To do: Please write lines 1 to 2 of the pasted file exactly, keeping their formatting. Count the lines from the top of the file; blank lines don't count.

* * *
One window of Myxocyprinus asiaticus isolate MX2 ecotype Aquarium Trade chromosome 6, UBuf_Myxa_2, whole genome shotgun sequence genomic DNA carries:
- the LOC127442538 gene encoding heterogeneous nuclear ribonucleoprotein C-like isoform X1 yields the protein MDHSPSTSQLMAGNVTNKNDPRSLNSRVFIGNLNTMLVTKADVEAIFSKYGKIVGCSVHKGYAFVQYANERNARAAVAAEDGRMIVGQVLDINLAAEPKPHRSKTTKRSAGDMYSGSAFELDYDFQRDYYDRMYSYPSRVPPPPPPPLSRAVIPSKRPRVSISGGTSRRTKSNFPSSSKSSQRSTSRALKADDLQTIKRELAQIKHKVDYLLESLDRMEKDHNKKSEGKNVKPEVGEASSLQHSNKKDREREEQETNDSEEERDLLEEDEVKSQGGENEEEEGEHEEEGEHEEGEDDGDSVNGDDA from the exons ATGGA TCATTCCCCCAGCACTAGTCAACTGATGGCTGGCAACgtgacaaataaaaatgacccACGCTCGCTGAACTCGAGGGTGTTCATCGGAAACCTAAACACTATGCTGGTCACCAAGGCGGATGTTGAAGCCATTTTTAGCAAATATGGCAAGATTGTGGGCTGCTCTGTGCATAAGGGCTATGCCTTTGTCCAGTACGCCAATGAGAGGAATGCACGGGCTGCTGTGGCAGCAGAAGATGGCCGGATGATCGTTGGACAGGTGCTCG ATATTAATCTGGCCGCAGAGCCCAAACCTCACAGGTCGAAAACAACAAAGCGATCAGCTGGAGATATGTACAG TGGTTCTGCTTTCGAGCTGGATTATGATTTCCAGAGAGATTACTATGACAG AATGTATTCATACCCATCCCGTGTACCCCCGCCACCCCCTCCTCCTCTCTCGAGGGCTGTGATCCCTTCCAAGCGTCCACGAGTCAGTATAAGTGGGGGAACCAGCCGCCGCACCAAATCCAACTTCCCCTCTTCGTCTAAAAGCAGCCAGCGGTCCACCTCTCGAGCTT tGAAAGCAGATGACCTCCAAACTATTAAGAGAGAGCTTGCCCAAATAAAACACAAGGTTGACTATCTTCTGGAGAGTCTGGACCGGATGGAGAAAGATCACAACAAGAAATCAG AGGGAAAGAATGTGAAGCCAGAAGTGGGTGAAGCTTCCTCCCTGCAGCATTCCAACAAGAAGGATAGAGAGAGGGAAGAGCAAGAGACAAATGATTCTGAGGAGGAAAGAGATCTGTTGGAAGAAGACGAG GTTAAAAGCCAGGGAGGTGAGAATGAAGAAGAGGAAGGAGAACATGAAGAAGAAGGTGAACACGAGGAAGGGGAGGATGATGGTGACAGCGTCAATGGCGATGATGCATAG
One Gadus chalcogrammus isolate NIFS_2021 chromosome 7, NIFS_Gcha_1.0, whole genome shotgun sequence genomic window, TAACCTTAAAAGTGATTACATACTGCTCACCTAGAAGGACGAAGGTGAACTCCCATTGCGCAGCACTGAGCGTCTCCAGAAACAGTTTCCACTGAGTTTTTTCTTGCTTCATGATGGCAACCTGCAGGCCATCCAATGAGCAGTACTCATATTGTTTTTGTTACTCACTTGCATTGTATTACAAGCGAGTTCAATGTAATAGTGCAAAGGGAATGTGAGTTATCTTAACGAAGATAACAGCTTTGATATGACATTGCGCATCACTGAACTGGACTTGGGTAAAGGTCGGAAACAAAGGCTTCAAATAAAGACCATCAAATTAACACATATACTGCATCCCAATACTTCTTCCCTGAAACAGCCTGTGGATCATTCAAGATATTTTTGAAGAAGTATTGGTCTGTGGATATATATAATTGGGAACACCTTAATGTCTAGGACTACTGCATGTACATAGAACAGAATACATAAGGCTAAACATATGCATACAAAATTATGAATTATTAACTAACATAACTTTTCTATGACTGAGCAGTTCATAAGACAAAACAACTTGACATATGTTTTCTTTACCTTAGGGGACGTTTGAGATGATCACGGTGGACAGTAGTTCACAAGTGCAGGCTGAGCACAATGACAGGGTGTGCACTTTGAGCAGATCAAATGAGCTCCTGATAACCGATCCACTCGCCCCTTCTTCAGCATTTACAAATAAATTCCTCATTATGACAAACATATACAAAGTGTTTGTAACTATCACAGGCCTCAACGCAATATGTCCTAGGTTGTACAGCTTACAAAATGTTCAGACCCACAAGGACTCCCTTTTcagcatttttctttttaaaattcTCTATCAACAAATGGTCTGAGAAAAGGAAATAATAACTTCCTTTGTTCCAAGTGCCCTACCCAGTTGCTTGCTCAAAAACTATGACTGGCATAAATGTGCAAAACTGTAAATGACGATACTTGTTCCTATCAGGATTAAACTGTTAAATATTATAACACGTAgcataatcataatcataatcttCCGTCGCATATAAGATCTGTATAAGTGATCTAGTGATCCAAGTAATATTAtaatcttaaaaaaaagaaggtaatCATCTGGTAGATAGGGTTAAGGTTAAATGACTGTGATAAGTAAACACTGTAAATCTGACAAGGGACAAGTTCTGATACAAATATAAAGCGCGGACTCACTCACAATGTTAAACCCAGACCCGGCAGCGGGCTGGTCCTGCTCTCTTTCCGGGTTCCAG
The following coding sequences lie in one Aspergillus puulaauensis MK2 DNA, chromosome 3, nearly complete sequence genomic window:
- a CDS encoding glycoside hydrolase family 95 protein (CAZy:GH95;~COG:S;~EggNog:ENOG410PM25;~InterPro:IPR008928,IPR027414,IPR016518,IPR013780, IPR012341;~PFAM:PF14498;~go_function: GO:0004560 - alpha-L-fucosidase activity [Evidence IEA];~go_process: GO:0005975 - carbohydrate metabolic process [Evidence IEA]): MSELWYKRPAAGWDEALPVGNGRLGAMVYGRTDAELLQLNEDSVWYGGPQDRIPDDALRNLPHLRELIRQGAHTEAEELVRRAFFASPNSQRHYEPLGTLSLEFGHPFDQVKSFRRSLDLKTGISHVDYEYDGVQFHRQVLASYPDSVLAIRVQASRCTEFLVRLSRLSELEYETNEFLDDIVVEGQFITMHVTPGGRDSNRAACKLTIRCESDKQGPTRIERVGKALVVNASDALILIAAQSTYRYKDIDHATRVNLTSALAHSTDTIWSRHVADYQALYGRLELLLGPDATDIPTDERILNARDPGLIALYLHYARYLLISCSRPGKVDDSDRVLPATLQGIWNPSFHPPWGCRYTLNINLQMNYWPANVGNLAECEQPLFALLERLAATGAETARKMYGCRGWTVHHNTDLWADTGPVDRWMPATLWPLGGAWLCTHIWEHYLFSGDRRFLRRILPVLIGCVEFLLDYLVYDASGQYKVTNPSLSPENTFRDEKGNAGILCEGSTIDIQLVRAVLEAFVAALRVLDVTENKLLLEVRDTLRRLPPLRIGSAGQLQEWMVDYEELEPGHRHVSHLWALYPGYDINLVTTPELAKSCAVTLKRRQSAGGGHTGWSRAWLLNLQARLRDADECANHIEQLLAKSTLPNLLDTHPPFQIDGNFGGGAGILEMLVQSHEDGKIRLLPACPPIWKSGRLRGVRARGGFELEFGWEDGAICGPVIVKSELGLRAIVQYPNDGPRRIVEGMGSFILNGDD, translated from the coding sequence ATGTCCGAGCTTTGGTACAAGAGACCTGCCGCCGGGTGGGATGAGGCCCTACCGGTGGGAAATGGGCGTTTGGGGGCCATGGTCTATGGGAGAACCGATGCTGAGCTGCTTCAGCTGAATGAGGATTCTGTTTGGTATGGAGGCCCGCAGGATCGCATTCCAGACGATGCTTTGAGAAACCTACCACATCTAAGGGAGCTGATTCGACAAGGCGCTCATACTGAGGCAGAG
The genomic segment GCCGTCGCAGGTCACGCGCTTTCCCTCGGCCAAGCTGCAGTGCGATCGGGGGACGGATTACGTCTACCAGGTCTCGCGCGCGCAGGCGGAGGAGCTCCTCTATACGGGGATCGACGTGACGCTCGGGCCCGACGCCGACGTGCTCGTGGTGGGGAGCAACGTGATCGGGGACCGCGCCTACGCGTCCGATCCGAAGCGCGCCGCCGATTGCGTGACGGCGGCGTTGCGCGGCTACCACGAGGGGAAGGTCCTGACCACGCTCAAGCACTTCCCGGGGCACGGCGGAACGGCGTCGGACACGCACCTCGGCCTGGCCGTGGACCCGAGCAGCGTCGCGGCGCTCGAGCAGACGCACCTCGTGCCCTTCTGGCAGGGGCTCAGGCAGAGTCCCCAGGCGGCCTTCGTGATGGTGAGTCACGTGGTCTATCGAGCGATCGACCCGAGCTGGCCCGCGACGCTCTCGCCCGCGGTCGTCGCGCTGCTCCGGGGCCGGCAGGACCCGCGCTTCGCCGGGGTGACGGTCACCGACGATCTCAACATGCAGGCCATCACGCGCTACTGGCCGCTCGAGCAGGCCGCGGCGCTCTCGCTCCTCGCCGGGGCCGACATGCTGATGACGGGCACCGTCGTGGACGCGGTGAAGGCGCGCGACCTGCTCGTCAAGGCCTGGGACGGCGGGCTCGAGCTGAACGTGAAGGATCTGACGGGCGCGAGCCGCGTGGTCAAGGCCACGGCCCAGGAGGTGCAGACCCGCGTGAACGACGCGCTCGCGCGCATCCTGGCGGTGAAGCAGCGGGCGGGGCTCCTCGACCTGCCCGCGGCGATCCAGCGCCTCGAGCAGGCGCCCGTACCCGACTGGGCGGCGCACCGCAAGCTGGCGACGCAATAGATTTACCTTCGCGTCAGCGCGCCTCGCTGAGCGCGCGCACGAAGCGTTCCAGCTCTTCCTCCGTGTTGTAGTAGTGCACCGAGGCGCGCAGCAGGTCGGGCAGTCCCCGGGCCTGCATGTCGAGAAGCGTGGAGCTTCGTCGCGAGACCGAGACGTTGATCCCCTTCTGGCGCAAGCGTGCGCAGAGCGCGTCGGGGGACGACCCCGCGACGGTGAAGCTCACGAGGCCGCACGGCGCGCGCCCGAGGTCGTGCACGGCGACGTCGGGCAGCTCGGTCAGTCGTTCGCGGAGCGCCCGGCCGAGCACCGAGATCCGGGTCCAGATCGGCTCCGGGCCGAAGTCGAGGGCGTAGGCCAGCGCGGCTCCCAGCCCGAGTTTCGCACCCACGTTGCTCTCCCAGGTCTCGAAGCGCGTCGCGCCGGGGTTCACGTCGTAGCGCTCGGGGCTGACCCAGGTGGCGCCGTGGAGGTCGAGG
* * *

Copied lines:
One window of Myxocyprinus asiaticus isolate MX2 ecotype Aquarium Trade chromosome 6, UBuf_Myxa_2, whole genome shotgun sequence genomic DNA carries:
- the LOC127442538 gene encoding heterogeneous nuclear ribonucleoprotein C-like isoform X1 yields the protein MDHSPSTSQLMAGNVTNKNDPRSLNSRVFIGNLNTMLVTKADVEAIFSKYGKIVGCSVHKGYAFVQYANERNARAAVAAEDGRMIVGQVLDINLAAEPKPHRSKTTKRSAGDMYSGSAFELDYDFQRDYYDRMYSYPSRVPPPPPPPLSRAVIPSKRPRVSISGGTSRRTKSNFPSSSKSSQRSTSRALKADDLQTIKRELAQIKHKVDYLLESLDRMEKDHNKKSEGKNVKPEVGEASSLQHSNKKDREREEQETNDSEEERDLLEEDEVKSQGGENEEEEGEHEEEGEHEEGEDDGDSVNGDDA from the exons ATGGA TCATTCCCCCAGCACTAGTCAACTGATGGCTGGCAACgtgacaaataaaaatgacccACGCTCGCTGAACTCGAGGGTGTTCATCGGAAACCTAAACACTATGCTGGTCACCAAGGCGGATGTTGAAGCCATTTTTAGCAAATATGGCAAGATTGTGGGCTGCTCTGTGCATAAGGGCTATGCCTTTGTCCAGTACGCCAATGAGAGGAATGCACGGGCTGCTGTGGCAGCAGAAGATGGCCGGATGATCGTTGGACAGGTGCTCG ATATTAATCTGGCCGCAGAGCCCAAACCTCACAGGTCGAAAACAACAAAGCGATCAGCTGGAGATATGTACAG TGGTTCTGCTTTCGAGCTGGATTATGATTTCCAGAGAGATTACTATGACAG AATGTATTCATACCCATCCCGTGTACCCCCGCCACCCCCTCCTCCTCTCTCGAGGGCTGTGATCCCTTCCAAGCGTCCACGAGTCAGTATAAGTGGGGGAACCAGCCGCCGCACCAAATCCAACTTCCCCTCTTCGTCTAAAAGCAGCCAGCGGTCCACCTCTCGAGCTT tGAAAGCAGATGACCTCCAAACTATTAAGAGAGAGCTTGCCCAAATAAAACACAAGGTTGACTATCTTCTGGAGAGTCTGGACCGGATGGAGAAAGATCACAACAAGAAATCAG AGGGAAAGAATGTGAAGCCAGAAGTGGGTGAAGCTTCCTCCCTGCAGCATTCCAACAAGAAGGATAGAGAGAGGGAAGAGCAAGAGACAAATGATTCTGAGGAGGAAAGAGATCTGTTGGAAGAAGACGAG GTTAAAAGCCAGGGAGGTGAGAATGAAGAAGAGGAAGGAGAACATGAAGAAGAAGGTGAACACGAGGAAGGGGAGGATGATGGTGACAGCGTCAATGGCGATGATGCATAG